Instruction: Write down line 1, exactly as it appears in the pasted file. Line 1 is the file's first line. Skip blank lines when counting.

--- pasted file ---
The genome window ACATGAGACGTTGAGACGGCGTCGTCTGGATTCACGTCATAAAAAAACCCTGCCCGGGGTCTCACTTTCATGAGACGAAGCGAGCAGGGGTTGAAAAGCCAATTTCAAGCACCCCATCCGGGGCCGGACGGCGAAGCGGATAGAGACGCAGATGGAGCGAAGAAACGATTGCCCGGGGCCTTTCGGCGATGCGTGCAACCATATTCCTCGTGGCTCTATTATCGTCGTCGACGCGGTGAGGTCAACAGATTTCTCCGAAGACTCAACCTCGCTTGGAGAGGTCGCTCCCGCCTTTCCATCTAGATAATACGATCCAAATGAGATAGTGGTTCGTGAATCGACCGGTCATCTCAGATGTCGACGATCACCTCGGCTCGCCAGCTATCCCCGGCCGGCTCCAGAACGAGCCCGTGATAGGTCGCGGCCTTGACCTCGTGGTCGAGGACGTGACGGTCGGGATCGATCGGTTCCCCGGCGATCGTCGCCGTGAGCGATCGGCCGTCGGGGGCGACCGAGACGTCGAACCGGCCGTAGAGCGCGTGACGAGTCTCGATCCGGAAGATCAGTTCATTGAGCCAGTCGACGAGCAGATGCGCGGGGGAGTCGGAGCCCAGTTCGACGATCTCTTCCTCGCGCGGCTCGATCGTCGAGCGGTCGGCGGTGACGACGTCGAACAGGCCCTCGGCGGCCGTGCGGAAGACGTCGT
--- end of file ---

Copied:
The genome window ACATGAGACGTTGAGACGGCGTCGTCTGGATTCACGTCATAAAAAAACCCTGCCCGGGGTCTCACTTTCATGAGACGAAGCGAGCAGGGGTTGAAAAGCCAATTTCAAGCACCCCATCCGGGGCCGGACGGCGAAGCGGATAGAGACGCAGATGGAGCGAAGAAACGATTGCCCGGGGCCTTTCGGCGATGCGTGCAACCATATTCCTCGTGGCTCTATTATCGTCGTCGACGCGGTGAGGTCAACAGATTTCTCCGAAGACTCAACCTCGCTTGGAGAGGTCGCTCCCGCCTTTCCATCTAGATAATACGATCCAAATGAGATAGTGGTTCGTGAATCGACCGGTCATCTCAGATGTCGACGATCACCTCGGCTCGCCAGCTATCCCCGGCCGGCTCCAGAACGAGCCCGTGATAGGTCGCGGCCTTGACCTCGTGGTCGAGGACGTGACGGTCGGGATCGATCGGTTCCCCGGCGATCGTCGCCGTGAGCGATCGGCCGTCGGGGGCGACCGAGACGTCGAACCGGCCGTAGAGCGCGTGACGAGTCTCGATCCGGAAGATCAGTTCATTGAGCCAGTCGACGAGCAGATGCGCGGGGGAGTCGGAGCCCAGTTCGACGATCTCTTCCTCGCGCGGCTCGATCGTCGAGCGGTCGGCGGTGACGACGTCGAACAGGCCCTCGGCGGCCGTGCGGAAGACGTCGT